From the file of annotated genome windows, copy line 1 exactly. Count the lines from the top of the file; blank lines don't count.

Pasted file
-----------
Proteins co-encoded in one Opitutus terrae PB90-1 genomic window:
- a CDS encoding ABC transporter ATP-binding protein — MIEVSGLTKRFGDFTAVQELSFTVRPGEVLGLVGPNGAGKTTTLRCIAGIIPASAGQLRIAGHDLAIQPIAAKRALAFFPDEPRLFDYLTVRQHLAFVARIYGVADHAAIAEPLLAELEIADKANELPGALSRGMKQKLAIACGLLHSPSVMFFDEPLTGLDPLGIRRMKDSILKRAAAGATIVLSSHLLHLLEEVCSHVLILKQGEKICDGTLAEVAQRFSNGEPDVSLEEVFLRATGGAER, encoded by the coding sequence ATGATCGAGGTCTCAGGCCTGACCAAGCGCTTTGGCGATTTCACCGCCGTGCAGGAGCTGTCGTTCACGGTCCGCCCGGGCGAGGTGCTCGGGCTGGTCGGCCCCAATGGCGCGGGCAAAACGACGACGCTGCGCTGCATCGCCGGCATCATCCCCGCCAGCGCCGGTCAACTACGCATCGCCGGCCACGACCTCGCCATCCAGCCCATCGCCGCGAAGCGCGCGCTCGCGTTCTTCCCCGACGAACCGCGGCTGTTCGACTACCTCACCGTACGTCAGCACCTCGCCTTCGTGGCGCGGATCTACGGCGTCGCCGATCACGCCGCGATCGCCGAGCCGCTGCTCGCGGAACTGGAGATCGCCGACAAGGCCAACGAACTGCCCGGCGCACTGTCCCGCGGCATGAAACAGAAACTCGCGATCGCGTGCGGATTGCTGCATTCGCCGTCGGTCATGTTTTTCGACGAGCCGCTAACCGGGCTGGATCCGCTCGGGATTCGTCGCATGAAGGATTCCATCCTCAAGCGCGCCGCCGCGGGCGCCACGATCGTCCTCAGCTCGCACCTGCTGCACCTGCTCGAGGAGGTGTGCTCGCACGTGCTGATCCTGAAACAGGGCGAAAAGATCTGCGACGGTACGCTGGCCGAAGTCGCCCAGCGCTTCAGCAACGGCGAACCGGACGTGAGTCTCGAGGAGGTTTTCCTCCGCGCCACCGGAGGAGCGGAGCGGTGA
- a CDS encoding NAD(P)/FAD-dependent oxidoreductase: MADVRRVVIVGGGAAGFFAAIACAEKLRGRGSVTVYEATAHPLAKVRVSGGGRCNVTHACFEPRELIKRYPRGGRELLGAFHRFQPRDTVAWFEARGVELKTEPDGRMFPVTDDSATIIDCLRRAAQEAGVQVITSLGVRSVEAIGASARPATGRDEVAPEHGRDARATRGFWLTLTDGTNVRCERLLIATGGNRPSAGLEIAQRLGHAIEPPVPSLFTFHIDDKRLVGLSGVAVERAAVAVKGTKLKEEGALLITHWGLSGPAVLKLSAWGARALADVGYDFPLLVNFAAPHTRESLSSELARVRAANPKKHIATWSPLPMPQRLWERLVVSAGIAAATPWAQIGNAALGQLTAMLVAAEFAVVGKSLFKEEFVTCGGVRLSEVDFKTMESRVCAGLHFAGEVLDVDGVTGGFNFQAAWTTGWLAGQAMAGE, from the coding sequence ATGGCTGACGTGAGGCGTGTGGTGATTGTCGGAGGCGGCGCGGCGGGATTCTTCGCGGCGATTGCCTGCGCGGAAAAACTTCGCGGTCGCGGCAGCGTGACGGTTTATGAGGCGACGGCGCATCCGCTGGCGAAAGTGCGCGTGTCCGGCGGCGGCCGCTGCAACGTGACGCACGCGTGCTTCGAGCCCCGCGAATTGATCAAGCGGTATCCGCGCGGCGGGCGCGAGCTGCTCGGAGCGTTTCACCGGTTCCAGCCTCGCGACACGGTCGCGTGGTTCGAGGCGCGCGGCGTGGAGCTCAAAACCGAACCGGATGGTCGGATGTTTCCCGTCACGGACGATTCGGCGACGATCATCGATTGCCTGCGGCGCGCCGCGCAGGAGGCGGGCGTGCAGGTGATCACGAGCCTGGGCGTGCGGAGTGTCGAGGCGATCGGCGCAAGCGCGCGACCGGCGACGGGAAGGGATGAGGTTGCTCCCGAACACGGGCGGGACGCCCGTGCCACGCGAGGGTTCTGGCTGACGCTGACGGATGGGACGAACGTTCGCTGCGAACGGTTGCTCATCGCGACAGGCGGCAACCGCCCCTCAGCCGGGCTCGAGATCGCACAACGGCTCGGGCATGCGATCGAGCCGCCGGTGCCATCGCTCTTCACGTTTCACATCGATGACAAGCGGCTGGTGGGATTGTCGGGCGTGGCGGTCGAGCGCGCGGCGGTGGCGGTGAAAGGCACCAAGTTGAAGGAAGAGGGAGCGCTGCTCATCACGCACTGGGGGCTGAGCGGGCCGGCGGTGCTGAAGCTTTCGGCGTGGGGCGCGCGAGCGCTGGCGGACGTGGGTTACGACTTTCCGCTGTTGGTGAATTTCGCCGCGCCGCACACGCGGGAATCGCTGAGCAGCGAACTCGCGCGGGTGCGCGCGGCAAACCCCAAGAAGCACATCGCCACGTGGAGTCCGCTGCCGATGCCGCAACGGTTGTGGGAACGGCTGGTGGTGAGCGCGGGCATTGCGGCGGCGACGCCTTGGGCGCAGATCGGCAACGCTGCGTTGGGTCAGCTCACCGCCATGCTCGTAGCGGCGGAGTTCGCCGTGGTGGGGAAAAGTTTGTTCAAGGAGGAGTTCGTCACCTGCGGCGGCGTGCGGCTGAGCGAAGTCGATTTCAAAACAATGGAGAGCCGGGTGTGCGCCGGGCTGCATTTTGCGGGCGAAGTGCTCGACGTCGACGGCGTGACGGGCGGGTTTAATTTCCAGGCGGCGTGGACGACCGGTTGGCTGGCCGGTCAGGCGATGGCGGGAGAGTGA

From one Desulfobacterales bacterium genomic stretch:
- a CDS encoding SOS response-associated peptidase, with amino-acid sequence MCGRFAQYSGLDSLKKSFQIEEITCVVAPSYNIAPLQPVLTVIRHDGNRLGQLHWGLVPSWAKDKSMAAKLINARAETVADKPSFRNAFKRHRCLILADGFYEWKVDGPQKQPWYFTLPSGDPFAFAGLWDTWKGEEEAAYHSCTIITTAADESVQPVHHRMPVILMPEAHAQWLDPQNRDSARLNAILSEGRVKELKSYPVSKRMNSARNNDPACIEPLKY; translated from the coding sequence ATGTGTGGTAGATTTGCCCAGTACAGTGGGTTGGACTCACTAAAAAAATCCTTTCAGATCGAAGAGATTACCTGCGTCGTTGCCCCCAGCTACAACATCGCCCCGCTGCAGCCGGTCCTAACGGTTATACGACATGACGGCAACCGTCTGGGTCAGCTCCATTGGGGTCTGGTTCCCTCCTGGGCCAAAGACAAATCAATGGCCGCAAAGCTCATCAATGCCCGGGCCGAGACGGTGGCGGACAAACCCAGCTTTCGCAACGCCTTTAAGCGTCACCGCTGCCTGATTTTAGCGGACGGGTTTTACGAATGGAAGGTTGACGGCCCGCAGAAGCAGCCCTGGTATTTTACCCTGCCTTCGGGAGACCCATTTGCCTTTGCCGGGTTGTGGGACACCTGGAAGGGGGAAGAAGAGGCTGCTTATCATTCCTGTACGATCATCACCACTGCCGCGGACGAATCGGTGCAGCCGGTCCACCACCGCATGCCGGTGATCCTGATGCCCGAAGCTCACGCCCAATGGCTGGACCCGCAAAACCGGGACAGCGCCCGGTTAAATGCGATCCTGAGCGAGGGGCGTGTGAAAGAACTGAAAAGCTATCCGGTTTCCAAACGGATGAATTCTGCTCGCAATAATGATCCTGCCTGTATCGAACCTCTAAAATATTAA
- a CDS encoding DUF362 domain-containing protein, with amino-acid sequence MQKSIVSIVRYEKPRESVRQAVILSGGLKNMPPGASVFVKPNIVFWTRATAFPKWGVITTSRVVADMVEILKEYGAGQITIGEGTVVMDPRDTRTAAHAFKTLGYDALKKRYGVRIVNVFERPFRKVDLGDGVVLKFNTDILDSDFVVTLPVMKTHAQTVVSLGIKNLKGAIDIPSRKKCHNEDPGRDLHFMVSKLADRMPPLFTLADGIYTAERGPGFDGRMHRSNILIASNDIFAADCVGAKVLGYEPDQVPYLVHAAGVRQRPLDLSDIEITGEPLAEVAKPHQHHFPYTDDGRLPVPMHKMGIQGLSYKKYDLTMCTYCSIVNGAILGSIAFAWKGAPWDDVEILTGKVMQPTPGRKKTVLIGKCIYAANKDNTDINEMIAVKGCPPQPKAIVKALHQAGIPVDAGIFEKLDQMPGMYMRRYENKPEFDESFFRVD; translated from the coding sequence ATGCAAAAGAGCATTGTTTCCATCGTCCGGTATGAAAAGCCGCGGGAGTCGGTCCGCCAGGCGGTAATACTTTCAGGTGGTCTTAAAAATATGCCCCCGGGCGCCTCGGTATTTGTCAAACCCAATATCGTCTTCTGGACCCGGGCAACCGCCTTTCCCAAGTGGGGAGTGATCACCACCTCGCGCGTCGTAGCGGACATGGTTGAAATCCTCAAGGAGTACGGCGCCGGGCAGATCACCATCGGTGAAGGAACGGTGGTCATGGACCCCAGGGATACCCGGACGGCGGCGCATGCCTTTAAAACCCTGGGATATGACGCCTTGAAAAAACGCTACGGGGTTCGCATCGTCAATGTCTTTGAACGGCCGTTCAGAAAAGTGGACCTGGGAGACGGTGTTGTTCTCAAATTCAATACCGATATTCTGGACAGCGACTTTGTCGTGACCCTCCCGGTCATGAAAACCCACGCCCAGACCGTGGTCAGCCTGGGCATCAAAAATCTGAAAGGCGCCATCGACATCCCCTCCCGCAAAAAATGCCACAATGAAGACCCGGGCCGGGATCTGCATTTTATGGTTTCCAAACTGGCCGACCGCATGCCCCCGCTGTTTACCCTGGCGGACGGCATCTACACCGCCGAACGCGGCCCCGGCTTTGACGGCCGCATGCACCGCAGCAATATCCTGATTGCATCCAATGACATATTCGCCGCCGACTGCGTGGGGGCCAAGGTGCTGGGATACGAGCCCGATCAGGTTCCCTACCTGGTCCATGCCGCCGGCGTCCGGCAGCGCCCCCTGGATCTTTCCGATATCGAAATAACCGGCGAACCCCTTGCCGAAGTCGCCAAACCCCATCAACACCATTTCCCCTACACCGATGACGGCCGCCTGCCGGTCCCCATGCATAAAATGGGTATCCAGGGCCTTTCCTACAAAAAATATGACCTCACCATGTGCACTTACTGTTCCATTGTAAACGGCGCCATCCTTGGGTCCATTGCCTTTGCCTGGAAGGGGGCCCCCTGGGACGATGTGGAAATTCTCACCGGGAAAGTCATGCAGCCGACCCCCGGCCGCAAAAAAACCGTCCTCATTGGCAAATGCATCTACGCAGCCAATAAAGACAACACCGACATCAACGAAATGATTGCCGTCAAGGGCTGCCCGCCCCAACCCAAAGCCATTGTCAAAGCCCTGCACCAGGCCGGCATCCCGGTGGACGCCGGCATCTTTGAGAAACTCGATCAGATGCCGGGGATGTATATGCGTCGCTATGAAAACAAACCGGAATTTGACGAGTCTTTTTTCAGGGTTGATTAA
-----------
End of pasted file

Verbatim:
Proteins co-encoded in one Opitutus terrae PB90-1 genomic window: